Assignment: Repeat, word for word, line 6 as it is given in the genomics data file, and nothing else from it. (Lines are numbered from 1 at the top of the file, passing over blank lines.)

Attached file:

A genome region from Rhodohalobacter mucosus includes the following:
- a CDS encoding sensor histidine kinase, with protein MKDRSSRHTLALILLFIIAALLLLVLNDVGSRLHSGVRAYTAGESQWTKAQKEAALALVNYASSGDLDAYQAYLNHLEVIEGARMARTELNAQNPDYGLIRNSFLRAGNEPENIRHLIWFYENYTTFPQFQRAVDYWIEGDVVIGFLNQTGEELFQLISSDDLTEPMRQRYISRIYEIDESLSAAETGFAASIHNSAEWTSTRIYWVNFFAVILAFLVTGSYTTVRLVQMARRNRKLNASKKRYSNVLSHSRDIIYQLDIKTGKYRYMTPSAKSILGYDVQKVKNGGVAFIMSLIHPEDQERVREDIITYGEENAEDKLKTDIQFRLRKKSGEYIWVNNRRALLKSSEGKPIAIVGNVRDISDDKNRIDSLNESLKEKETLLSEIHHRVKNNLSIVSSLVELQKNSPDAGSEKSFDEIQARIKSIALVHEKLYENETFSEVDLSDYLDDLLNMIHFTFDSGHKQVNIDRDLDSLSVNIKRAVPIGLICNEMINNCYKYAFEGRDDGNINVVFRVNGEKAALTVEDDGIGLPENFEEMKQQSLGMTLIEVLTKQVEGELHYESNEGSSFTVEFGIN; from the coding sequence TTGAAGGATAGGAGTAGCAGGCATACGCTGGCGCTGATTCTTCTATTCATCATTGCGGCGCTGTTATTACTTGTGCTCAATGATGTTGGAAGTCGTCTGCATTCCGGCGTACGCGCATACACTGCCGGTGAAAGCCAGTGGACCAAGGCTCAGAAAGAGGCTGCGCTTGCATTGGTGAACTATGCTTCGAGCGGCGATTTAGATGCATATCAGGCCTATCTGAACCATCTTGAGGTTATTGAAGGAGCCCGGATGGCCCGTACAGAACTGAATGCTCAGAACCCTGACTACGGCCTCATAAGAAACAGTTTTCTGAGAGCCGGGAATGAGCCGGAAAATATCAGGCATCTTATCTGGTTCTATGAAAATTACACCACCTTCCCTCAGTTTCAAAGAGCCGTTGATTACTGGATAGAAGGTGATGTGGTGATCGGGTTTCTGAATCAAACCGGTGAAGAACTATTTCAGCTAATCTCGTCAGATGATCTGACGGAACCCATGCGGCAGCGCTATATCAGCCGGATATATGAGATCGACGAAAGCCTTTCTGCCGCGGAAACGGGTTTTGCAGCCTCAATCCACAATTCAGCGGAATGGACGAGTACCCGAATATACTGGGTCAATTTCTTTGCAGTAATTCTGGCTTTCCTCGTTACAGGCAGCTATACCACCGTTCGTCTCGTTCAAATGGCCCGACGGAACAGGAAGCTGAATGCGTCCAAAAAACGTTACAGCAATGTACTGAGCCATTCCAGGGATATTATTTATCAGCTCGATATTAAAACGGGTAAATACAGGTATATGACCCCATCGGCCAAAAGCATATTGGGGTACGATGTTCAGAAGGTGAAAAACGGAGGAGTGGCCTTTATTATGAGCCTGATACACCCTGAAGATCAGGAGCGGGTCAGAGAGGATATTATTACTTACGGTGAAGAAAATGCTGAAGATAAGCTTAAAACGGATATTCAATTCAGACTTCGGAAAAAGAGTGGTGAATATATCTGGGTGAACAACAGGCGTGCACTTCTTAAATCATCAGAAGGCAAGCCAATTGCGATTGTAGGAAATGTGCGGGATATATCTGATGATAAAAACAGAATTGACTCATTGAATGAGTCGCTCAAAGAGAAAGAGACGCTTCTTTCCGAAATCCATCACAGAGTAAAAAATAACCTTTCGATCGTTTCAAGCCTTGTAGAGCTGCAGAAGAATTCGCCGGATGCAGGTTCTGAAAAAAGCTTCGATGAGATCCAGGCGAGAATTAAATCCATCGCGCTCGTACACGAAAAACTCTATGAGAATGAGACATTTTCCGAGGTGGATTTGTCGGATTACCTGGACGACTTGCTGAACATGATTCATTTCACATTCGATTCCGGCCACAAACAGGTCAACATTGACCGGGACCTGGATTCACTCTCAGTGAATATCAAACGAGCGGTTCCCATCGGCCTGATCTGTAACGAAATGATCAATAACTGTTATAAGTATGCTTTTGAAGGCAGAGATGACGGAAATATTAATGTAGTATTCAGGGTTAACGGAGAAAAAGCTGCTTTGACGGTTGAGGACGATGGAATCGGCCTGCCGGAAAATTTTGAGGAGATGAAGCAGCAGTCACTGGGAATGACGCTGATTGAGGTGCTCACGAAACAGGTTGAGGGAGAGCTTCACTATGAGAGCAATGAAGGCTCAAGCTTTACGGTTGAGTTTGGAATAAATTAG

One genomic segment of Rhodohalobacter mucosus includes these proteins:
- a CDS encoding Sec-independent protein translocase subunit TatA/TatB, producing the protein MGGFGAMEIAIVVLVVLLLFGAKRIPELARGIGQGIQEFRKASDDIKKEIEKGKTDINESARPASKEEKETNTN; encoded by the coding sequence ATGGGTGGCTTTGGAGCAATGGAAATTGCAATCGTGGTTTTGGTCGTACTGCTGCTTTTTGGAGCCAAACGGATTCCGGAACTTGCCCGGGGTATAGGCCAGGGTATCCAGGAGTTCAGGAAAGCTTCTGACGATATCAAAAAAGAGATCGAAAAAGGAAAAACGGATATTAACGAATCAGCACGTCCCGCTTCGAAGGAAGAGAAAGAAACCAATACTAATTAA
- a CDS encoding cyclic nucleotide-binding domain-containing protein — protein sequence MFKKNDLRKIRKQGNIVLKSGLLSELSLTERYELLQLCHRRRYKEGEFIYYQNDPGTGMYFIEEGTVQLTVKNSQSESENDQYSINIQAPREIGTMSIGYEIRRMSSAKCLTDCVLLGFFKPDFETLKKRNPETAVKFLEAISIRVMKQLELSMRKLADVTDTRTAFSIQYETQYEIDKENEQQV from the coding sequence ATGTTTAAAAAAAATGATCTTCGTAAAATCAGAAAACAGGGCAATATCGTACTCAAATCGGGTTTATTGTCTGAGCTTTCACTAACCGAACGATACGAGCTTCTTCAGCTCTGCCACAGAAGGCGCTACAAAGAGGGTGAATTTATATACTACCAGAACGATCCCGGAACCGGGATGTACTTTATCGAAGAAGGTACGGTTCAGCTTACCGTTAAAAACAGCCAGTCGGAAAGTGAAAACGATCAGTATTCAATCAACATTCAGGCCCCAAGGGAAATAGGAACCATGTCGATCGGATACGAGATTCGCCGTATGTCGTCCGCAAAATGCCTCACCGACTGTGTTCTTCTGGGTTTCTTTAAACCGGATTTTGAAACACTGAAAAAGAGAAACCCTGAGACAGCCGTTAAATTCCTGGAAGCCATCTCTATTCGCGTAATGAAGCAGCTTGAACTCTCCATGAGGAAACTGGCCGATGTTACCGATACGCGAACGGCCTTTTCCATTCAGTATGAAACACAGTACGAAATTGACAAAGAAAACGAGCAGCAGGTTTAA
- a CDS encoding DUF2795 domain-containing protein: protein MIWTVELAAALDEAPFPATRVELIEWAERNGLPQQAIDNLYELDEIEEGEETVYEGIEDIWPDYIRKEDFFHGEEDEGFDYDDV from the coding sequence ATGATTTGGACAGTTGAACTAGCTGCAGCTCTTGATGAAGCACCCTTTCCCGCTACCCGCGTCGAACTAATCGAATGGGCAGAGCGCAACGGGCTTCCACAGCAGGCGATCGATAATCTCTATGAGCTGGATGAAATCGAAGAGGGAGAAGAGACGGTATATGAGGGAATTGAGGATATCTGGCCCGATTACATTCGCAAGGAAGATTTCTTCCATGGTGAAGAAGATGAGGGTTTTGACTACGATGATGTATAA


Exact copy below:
- a CDS encoding DUF2795 domain-containing protein: protein MIWTVELAAALDEAPFPATRVELIEWAERNGLPQQAIDNLYELDEIEEGEETVYEGIEDIWPDYIRKEDFFHGEEDEGFDYDDV from the coding sequence ATGATTTGGACAGTTGAACTAGCTGCAGCTCTTGATGAAGCACCCTTTCCCGCTACCCGCGTCGAACTAATCGAATGGGCAGAGCGCAACGGGCTTCCACAGCAGGCGATCGATAATCTCTATGAGCTGGATGAAATCGAAGAGGGAGAAGAGACGGTATATGAGGGAATTGAGGATATCTGGCCCGATTACATTCGCAAGGAAGATTTCTTCCATGGTGAAGAAGATGAGGGTTTTGACTACGATGATGTATAA